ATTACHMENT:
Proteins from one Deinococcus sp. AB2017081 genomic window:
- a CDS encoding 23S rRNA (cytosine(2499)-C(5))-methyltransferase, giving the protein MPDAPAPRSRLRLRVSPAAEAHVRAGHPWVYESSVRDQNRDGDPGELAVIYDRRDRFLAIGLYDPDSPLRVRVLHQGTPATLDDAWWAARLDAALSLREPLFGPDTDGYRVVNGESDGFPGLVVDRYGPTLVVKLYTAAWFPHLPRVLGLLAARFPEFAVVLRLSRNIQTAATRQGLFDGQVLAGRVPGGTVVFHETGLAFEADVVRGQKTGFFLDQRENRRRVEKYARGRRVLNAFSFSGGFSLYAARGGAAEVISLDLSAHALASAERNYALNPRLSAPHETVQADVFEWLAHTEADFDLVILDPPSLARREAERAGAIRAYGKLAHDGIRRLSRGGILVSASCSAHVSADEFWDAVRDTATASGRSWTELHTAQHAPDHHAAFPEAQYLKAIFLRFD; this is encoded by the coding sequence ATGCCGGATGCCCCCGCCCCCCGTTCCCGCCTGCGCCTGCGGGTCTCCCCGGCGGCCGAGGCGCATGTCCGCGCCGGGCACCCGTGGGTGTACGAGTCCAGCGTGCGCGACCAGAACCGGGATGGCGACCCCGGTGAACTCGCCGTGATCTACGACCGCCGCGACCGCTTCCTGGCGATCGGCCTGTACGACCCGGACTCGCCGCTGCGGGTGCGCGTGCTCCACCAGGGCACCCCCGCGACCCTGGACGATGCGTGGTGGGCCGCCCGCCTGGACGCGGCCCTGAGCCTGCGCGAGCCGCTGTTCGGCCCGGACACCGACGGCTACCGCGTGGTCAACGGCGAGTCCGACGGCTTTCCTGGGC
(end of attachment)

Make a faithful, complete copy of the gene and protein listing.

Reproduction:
Proteins from one Deinococcus sp. AB2017081 genomic window:
- a CDS encoding 23S rRNA (cytosine(2499)-C(5))-methyltransferase, giving the protein MPDAPAPRSRLRLRVSPAAEAHVRAGHPWVYESSVRDQNRDGDPGELAVIYDRRDRFLAIGLYDPDSPLRVRVLHQGTPATLDDAWWAARLDAALSLREPLFGPDTDGYRVVNGESDGFPGLVVDRYGPTLVVKLYTAAWFPHLPRVLGLLAARFPEFAVVLRLSRNIQTAATRQGLFDGQVLAGRVPGGTVVFHETGLAFEADVVRGQKTGFFLDQRENRRRVEKYARGRRVLNAFSFSGGFSLYAARGGAAEVISLDLSAHALASAERNYALNPRLSAPHETVQADVFEWLAHTEADFDLVILDPPSLARREAERAGAIRAYGKLAHDGIRRLSRGGILVSASCSAHVSADEFWDAVRDTATASGRSWTELHTAQHAPDHHAAFPEAQYLKAIFLRFD; this is encoded by the coding sequence ATGCCGGATGCCCCCGCCCCCCGTTCCCGCCTGCGCCTGCGGGTCTCCCCGGCGGCCGAGGCGCATGTCCGCGCCGGGCACCCGTGGGTGTACGAGTCCAGCGTGCGCGACCAGAACCGGGATGGCGACCCCGGTGAACTCGCCGTGATCTACGACCGCCGCGACCGCTTCCTGGCGATCGGCCTGTACGACCCGGACTCGCCGCTGCGGGTGCGCGTGCTCCACCAGGGCACCCCCGCGACCCTGGACGATGCGTGGTGGGCCGCCCGCCTGGACGCGGCCCTGAGCCTGCGCGAGCCGCTGTTCGGCCCGGACACCGACGGCTACCGCGTGGTCAACGGCGAGTCCGACGGCTTTCCTGGGC